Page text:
Evidence which led to an Israeli soldier being charged over the death of a peace activist in the Gaza Strip is to be shown to his family's legal team.
Tom Hurndall died after being in a coma for nine months
Lawyers representing the relatives of Tom Hurndall, 22, will now assess how high up the chain of command they think responsibility for his death lies.
The Manchester student, from Tufnell Park, north London, was shot while helping Palestinian children in 2003.
The trial of Sergeant Taysir Hayb, who denies manslaughter, resumes Wednesday.
The soldier faces a total of six charges including two counts of obstruction of justice, one count of submitting false testimony, one count of obtaining false testimony and one count of unbecoming behaviour.
He has denied them all at the trial at a military base near Tel Aviv.
The trial began on 10 May but has been adjourned for much of the time.
Mr Hurndall fell into a coma after the shooting in Rafah and died in January this year.
His family's legal team had been denied access to a Military Police report which led to Sgt Hayb being charged.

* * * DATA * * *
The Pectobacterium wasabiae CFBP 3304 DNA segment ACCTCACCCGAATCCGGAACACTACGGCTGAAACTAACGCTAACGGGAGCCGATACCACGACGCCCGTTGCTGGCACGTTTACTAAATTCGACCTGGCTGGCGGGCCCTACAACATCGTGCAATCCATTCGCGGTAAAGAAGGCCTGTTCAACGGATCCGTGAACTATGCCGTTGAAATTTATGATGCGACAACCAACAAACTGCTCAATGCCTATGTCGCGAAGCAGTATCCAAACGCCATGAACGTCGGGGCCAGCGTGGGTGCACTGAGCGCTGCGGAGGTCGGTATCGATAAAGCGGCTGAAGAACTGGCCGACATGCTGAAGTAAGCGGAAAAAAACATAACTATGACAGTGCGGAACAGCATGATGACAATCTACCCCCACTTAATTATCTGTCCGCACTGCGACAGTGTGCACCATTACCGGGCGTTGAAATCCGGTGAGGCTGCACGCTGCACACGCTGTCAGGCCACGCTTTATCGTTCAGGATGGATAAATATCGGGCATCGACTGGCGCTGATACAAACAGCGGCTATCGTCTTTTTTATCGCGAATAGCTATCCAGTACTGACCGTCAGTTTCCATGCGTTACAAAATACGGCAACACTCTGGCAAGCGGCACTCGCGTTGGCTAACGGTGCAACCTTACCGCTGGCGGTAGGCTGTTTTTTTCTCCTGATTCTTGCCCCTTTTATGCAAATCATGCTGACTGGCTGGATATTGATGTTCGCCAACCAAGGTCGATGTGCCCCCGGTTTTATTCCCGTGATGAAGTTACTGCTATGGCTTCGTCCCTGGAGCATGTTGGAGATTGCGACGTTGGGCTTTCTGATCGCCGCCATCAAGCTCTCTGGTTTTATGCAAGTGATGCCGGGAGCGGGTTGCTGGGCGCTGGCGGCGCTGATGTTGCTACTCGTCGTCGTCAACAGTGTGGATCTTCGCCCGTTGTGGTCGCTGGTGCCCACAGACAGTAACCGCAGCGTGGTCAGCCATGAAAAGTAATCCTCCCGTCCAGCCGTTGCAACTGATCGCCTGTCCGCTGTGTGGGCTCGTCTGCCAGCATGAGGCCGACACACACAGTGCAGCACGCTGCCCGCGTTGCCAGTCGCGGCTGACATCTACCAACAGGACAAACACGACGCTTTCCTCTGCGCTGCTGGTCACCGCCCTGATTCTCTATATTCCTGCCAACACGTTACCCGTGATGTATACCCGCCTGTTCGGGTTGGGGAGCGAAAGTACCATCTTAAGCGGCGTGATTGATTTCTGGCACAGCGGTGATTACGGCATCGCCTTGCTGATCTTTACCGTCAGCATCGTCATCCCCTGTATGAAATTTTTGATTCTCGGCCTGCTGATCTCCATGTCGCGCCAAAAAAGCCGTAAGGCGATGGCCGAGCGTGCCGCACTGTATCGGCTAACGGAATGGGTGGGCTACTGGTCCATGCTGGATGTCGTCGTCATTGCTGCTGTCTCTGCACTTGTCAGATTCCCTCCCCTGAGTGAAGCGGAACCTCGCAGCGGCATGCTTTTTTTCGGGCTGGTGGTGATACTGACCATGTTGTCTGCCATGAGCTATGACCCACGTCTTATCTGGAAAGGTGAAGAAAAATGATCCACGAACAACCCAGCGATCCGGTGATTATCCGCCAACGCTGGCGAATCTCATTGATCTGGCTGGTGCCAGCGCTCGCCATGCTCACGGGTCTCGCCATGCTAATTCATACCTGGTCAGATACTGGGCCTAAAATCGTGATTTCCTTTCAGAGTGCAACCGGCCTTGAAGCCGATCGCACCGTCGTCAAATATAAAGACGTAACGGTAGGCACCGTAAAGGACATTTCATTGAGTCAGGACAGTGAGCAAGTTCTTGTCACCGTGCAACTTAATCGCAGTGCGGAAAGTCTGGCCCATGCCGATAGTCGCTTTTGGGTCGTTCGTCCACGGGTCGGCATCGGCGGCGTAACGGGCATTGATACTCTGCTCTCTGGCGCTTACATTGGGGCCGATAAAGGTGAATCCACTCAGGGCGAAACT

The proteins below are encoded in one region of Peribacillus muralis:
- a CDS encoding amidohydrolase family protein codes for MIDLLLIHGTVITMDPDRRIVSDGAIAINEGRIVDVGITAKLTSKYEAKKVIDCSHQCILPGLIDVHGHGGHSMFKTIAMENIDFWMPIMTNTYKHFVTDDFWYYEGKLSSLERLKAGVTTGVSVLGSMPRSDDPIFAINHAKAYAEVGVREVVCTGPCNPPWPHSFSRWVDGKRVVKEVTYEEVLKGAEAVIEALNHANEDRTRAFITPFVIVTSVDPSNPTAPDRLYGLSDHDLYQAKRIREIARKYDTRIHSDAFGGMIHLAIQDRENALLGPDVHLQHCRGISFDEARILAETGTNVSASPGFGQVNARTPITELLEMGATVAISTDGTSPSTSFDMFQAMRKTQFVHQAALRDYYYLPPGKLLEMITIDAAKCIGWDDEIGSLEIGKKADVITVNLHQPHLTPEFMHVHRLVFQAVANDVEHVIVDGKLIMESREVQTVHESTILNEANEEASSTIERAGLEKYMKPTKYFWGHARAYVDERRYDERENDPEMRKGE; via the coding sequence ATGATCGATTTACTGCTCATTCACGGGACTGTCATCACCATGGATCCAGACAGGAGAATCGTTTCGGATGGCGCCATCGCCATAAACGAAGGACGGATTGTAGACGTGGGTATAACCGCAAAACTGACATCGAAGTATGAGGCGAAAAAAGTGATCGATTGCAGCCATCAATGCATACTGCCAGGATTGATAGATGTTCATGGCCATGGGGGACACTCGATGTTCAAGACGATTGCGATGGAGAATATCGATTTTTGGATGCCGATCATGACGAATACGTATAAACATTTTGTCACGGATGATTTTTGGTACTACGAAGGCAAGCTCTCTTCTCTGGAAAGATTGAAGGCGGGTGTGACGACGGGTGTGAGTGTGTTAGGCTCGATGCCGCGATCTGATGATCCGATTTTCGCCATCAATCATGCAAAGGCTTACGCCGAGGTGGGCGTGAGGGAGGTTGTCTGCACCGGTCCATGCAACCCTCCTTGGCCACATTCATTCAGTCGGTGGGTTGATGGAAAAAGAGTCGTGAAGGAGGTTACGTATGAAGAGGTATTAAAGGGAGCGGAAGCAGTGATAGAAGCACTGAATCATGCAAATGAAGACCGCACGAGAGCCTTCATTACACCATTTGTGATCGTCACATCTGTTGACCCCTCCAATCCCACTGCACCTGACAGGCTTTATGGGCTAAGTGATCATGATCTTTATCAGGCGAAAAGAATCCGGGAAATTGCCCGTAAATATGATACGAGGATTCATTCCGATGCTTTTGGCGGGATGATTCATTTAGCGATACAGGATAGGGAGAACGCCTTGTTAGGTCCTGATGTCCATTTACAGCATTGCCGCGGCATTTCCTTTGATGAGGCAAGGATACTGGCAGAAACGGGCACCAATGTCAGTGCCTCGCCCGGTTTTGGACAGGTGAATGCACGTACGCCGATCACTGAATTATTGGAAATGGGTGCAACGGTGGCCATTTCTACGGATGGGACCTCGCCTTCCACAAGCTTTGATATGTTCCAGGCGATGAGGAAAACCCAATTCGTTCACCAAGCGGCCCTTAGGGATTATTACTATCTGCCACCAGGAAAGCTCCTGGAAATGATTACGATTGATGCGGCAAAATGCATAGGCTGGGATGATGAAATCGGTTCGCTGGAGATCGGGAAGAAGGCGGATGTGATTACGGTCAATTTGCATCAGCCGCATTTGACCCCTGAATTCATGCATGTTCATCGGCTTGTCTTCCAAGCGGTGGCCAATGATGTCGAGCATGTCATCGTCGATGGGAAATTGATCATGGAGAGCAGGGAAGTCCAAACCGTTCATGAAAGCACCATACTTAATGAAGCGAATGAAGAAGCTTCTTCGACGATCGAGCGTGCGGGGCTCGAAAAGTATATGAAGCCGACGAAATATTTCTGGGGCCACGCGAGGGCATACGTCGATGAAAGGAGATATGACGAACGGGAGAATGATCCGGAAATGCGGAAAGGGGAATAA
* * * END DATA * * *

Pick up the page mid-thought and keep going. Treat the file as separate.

When an appeal was launched at the Supreme Court the state prosecution offered the legal team, but not Mr Hurndall's family, access to the documents.
The team, who accepted the offer, will look to see if the evidence suggests the soldier should face the more serious charge of murder and whether anyone else should be indicted.
Carl Arrindell, a family friend and spokesman for the Tom Hurndall Foundation, said: "This is a major step forward in our campaign to find out exactly how Tom died and who is responsible.
"The implications of getting access to this evidence are substantial.
"We took this to the supreme court when we discovered that promises from the Israeli Government of transparency and openness were ill founded."
The case is listed to run for two days from Wednesday and the main hearing is expected to take place.